The slower you grow, the longer you live, a new study suggests. Scientists looking at growth patterns in stickleback fish say they discovered lifespan is affected by the rate at which bodies expand early in life.
Bodies which grow quickly accumulate greater tissue damage, with life-shortening results.
A team from Glasgow University altered the growth rate of 240 fish by exposing them to brief cold or warm spells, putting them ahead or behind their normal growth schedule.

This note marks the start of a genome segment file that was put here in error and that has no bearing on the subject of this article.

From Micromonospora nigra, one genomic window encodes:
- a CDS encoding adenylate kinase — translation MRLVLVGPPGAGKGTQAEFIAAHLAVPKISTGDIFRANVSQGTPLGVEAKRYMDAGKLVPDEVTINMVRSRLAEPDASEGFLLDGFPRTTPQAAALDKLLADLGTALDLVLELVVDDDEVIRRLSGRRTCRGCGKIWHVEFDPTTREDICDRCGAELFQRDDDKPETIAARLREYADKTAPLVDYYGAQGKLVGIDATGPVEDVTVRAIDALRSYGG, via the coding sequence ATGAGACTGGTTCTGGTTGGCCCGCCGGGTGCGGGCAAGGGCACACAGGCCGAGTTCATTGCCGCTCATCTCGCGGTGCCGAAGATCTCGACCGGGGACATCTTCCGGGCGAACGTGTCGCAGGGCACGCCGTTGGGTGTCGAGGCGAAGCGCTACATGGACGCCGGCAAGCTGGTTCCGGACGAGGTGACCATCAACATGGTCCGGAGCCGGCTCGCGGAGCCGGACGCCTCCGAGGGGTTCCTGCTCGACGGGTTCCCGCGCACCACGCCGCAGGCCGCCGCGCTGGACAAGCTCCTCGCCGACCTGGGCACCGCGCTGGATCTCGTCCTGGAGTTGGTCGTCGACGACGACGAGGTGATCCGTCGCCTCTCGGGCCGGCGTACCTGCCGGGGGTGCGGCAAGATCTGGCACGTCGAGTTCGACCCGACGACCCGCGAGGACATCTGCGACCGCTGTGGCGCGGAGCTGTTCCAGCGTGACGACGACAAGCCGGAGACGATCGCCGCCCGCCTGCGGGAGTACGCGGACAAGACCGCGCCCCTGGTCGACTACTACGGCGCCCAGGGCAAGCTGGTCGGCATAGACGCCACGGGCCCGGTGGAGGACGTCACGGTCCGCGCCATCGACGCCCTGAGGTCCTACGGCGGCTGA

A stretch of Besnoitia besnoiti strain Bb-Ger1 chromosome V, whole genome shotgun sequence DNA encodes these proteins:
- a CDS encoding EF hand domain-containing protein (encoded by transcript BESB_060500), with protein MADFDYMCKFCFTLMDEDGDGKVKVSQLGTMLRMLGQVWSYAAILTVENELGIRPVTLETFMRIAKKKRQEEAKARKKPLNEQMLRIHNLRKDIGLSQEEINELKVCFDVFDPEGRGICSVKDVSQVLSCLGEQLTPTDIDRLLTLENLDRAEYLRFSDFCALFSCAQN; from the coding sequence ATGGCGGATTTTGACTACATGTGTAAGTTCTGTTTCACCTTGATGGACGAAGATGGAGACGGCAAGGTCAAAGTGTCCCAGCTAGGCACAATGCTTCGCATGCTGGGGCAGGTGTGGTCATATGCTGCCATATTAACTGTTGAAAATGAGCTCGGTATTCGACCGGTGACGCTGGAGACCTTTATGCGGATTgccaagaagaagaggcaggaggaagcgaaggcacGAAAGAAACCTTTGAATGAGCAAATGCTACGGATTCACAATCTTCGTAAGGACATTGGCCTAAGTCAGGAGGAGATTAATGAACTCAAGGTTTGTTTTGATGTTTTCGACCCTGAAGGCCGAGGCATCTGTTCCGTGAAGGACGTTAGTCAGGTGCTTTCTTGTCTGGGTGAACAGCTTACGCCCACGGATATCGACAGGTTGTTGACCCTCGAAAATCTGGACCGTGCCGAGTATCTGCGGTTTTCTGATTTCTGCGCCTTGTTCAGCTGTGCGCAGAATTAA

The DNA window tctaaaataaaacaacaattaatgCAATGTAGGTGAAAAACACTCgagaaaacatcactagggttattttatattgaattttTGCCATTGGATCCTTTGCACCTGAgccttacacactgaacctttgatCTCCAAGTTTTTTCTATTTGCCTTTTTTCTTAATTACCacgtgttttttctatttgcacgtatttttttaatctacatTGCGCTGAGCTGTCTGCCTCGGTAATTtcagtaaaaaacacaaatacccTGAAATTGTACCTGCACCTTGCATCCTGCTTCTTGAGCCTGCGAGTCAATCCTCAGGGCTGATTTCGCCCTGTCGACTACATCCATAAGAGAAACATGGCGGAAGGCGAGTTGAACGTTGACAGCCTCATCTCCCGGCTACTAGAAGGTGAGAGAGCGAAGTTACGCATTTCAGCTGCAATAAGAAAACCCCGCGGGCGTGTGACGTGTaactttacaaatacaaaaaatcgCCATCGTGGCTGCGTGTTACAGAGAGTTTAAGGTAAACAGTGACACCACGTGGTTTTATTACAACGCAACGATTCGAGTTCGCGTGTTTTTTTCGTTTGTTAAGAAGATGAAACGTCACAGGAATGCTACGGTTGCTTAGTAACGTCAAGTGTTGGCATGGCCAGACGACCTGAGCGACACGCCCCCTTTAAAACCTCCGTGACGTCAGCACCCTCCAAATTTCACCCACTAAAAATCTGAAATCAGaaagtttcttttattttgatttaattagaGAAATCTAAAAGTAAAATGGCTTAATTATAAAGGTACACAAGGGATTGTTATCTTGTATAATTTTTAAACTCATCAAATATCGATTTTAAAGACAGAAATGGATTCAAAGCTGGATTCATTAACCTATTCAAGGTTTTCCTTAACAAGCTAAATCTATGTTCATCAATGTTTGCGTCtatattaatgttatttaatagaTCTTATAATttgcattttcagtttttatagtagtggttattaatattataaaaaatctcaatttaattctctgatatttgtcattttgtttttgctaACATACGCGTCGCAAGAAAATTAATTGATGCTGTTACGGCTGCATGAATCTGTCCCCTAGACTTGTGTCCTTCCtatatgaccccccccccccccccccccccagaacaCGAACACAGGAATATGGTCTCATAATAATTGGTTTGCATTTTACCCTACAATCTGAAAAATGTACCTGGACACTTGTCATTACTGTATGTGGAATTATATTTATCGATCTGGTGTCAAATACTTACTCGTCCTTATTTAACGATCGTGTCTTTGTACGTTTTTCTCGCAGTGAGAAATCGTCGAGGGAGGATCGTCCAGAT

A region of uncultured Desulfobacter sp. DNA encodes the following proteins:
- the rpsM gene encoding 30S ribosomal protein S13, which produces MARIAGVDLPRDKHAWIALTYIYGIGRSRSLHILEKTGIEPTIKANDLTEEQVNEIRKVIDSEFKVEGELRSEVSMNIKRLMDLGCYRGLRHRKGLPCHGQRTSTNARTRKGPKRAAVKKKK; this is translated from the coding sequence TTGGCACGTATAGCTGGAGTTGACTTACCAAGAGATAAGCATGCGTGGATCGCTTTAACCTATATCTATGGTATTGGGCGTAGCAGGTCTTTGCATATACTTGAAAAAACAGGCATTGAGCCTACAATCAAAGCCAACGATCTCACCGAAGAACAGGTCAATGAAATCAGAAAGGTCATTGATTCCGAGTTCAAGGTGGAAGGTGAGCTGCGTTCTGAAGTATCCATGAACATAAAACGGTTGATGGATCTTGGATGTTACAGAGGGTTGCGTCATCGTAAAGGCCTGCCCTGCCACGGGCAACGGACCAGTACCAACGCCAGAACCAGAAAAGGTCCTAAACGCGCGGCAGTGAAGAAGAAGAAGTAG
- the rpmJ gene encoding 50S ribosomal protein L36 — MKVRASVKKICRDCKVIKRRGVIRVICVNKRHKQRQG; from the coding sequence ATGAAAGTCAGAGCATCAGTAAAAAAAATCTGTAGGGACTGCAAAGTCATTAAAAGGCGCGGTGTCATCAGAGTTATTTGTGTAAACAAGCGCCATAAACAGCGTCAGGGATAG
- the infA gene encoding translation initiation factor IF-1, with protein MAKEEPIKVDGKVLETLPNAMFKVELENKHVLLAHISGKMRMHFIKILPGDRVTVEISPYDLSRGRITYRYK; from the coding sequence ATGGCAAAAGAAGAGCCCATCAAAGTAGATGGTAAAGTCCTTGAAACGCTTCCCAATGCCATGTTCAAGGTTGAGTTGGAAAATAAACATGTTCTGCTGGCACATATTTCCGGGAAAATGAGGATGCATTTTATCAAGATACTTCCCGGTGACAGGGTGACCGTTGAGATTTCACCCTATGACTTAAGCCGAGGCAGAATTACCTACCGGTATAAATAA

Researchers noticed the fish got back on track once their environmental temperature was returned to normal, but the change in growth rate affected their rate of ageing.
The slow-growing fish lived for around 30% longer than the stickleback’s two-year average, with a lifespan of nearly 1,000 days.
The lifespan of the fast-growing fish was 15% shorter than normal.